[From the epistle "Pastoralibus Curis" to the Patriarch Tarasius in the year 785]
. . . Let that false assembly, which without the Apostolic See . . . was held contrary to the traditions of the venerable fathers against the divine images, be declared anathema in the presence of our delegates, and let the word of our Lord Jesus Christ be fulfilled, that "the gates of hell shall not prevail against her" (Mt 16,18); and again: "Thou art Peter . . ." (Mt 16,18-19), whose throne holding the first place in all the world shines forth and holds its place as the head of the whole Church of God.
[From the epistle "Institutio universalis" to the bishops of Spain, in the year 785]
595 Dz 299
. . . And then from your country a plaintive chapter came to us that certain bishops living there, namely Eliphandus and Ascaricus with others agreeing with them, do not blush to confess the Son of God adopted, although no heretical leader, however great, has dared to utter such blasphemy, except that perfidious Nestorius who has declared that the Son of God is pure man . . . .
[From the same epistle to the bishops of Spain]
596 Dz 300
As for that, however, which some of these say, that predestination to life or to death is in the power of God and not in ours; they say: "Why do we try to live, because it is in the power of God?"; again others say: "Why do we ask God, that we may not be overcome by temptation, since it is in our power, as in the freedom of will?" For truly they are able to render or to accept no plan, being ignorant . . . [of the words] of blessed Fulgentius * [against a certain Pelagius]: "Therefore, God in the eternity of His changelessness has prepared works of mercy and justice . . . but for men who are to be justified He has prepared merits; He has prepared rewards for those who are to be glorified; but for the wicked He has not prepared evil wills or evil works, but He has prepared for them just and eternal punishments. This is the eternal predestination of the future works of God, which as we have always acknowledged to be taught to us by apostolic doctrine, so also faithfully we proclaim. . . ."
Dearly beloved ones, in regard to those diverse chapters, which we have heard from those parts, namely, that many saying that they are Catholics, living a life common with the Jews and non baptized pagans, as in food so in drink or in diverse errors, say that they are not being harmed; and that which has been practised, for although it is not permitted for anyone to marry an infidel, they bless their daughters with one, and so they are entrusted to a pagan people; and that without examination these aforesaid priests are ordained in order that they may preside; and also another great deadly error has grown strong, that although the husband is living, these false priests choose women for themselves in marriage; and at the same time we have heard from these parts about the liberty of the will, and many other things which are too numerous to mention . . . .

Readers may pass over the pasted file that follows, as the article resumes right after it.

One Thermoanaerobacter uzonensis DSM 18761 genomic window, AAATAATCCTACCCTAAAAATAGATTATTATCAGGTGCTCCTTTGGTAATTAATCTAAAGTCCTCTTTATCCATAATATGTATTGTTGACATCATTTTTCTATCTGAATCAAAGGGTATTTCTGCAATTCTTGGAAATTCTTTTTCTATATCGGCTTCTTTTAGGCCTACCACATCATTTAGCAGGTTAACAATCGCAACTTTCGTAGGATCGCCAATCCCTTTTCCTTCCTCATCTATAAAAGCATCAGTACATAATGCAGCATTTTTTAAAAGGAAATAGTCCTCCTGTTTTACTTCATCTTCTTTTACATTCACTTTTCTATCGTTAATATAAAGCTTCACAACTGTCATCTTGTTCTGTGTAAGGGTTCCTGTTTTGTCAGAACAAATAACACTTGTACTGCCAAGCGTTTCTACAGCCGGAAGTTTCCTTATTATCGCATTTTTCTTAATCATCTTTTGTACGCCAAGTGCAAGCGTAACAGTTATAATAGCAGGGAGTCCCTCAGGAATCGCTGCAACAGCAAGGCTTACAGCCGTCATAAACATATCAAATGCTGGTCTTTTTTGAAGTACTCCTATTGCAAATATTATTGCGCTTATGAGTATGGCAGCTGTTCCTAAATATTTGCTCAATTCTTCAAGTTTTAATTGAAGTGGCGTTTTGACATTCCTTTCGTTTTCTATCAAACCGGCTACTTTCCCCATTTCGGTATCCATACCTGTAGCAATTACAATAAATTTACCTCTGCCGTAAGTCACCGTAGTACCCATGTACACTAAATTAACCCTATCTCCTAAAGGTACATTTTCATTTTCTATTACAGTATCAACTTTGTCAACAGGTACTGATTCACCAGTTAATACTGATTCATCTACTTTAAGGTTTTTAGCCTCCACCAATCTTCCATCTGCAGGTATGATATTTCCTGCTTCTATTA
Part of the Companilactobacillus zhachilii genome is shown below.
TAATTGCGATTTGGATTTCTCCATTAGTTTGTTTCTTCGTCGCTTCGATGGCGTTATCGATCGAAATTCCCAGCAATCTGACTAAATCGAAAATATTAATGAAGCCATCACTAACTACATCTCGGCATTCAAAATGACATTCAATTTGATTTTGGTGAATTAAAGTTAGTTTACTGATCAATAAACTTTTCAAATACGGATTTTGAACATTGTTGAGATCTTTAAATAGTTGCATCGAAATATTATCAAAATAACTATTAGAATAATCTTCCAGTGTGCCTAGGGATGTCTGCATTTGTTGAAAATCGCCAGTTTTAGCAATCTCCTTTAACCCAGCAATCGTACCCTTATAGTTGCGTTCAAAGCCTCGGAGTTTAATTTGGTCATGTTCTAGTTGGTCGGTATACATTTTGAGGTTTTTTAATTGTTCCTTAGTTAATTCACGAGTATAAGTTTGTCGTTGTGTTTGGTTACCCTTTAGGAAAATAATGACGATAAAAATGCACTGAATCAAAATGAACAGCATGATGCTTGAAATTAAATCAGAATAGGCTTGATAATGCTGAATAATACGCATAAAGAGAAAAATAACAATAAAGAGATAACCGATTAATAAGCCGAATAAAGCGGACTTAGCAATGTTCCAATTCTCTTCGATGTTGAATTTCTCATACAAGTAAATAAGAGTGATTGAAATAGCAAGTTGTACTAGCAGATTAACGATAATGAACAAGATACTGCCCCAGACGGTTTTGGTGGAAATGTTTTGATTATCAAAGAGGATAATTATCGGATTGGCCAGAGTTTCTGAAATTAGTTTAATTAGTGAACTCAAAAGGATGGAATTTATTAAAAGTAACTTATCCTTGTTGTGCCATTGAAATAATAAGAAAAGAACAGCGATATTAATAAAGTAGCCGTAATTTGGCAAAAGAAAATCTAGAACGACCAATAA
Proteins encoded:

600 Dz 302 (I. Definition) . . . We, continuing in the regal path, and following the divinely inspired teaching of our Holy Fathers, and the tradition of the Catholic Church, for we know that this is of the Holy Spirit who certainly dwells in it, define in all certitude and diligence that as the figure of the honored and life-giving Cross, so the venerable and holy images, the ones from tinted materials and from marble as those from other material, must be suitably placed in the holy churches of God, both on sacred vessels and vestments, and on the walls and on the altars, at home and on the streets, namely such images of our Lord Jesus Christ, God and Savior, and of our undefiled lady, or holy Mother of God, and of the honorable angels, and, at the same time, of all the saints and of holy men.